The first study was from 2010 and is described by its authors as “preliminary” work that looks at a “single-session comparison of Swedish Massage Therapy with a light touch control condition” measuring  “Oxytocin (OT), arginine-vasopressin (AVP), adrenal corticotropin hormone (ACTH), cortisol (CORT), circulating phenotypic lymphocytes markers, and mitogen-stimulated cytokine production.”  This study is far removed from patient-oriented, or even disease-oriented outcomes, and has nothing to do with their sweeping comments that massage may fend off flu and the common cold.

The second study (from 2001) involved 12 HIV patients. It’s hard to see how the results from this study translate to healthy individuals seeking relief from seasonal colds and flu. The third study (from 2004) enrolled 34 women with breast cancer whose outcomes following massage were “reduced anxiety, depressed mood, and anger. The longer term massage effects included reduced depression and hostility and increased urinary dopamine, serotonin values, NK cell number, and lymphocytes.” Again, this study does not provide evidence for the news release’s claims.

Does the news release adequately explain/quantify the harms of the intervention?

Not Satisfactory

Although massage is generally considered a “safe” therapy, it is still an intervention and not free from risk, particularly among those with musculoskeletal issues. Massage can cause soreness and also directly cause new injuries, exacerbate existing problems, distract patients from more appropriate care and mildly stress the body.

Since harms were not mentioned at all in the news release, we give it a Not Satisfactory rating here.

Does the news release seem to grasp the quality of the evidence?

Not Satisfactory

The news release provides only the bare bones of the clinical studies. We have no idea who participated in each trial, how many people participated, what each trial was aiming to study and for how long patients were followed up. There is no mention of the studies’ limitations or their design.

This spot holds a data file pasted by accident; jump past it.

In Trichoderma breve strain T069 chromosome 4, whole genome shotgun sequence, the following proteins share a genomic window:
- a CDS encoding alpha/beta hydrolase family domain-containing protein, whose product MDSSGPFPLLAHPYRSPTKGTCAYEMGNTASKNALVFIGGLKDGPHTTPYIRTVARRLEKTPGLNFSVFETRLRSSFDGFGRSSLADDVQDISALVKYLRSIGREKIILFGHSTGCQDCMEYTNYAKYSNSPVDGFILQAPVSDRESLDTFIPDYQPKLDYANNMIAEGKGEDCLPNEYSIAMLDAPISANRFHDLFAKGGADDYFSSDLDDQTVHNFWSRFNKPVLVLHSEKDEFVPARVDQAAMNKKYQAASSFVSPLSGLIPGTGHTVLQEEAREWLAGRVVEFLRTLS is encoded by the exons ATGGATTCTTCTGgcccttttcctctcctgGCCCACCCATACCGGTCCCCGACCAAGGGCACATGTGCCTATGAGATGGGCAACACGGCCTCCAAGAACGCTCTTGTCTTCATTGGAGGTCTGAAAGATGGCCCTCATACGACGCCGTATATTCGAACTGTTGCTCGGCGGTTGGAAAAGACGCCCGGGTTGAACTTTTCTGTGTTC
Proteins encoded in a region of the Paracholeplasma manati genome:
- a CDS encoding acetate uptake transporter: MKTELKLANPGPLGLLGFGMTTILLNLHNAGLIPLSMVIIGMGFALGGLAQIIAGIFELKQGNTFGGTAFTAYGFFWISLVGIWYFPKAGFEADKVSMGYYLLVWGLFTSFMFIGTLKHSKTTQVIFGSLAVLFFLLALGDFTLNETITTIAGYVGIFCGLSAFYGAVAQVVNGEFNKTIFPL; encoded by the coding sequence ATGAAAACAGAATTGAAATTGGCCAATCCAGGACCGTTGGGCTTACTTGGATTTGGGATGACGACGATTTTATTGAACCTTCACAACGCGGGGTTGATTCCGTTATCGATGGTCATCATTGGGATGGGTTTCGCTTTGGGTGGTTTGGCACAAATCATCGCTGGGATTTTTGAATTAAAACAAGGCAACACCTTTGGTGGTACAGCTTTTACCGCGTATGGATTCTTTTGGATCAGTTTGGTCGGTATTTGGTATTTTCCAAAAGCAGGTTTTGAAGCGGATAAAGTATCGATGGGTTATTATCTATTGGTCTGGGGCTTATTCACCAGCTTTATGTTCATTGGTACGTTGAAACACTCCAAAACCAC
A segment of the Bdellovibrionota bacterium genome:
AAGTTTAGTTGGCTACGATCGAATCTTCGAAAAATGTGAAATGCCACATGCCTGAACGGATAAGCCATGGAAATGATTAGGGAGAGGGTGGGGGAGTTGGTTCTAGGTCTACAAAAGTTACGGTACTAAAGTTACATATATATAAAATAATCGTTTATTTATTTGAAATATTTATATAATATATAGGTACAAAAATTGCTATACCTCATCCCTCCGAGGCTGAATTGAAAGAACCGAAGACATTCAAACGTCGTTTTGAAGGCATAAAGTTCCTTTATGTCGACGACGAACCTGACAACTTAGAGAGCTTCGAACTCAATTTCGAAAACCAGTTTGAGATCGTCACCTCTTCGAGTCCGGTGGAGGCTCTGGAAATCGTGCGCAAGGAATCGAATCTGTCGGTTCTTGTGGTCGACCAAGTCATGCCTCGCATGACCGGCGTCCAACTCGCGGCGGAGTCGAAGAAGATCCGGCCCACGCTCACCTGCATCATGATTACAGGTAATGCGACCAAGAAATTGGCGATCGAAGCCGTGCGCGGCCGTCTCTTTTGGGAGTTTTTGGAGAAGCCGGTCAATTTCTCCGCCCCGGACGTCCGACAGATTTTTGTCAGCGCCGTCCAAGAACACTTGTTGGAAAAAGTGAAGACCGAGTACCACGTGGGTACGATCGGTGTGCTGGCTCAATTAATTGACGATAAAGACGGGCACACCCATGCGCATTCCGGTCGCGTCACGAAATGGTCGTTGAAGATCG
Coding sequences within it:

The language used in the news release is also vague and unclear. For example, “Massage therapy increases the activity level of the body’s white blood cells,” and “Regular massages have been shown to make the immune system stronger, according to studies.” How did the activity level of white blood cells increase and to what extent? What exactly does it mean to “make the immune system stronger?”

The quote from the president of ATMA is very problematic as well, generalizing from those with “compromised immune systems” to the general population, saying “Those same benefits translate to people seeking to fight off the common cold, flu and other seasonal illnesses.” This statement has no scientific validity according to the studies that they are citing.

Does the news release commit disease-mongering?

Satisfactory

The news release does not commit disease mongering, although it would have been helpful to learn more about conditions that compromise patients’ immune systems.

Does the news release identify funding sources & disclose conflicts of interest?

Not Satisfactory

The news release doesn’t list who the funders were for each study and whether there were any conflicts of interest.

The release is clearly identified as coming from a professional association and it’s evident its purpose is to drive new customers toward association members.

Does the news release compare the new approach with existing alternatives?

Not Satisfactory

The release included no discussion of other alternatives to prevent the flu, common cold or other infectious diseases that are common in the fall and winter months. The Centers for Disease Control recommends an annual flu shot, washing hands and frequently cleaning touched surfaces and objects. England’s National Health Service also recommends a healthy lifestyle, such as a wholesome diet, regular exercise and drinking plenty of warm fluids in the winter months.

Does the news release establish the availability of the treatment/test/product/procedure?

Satisfactory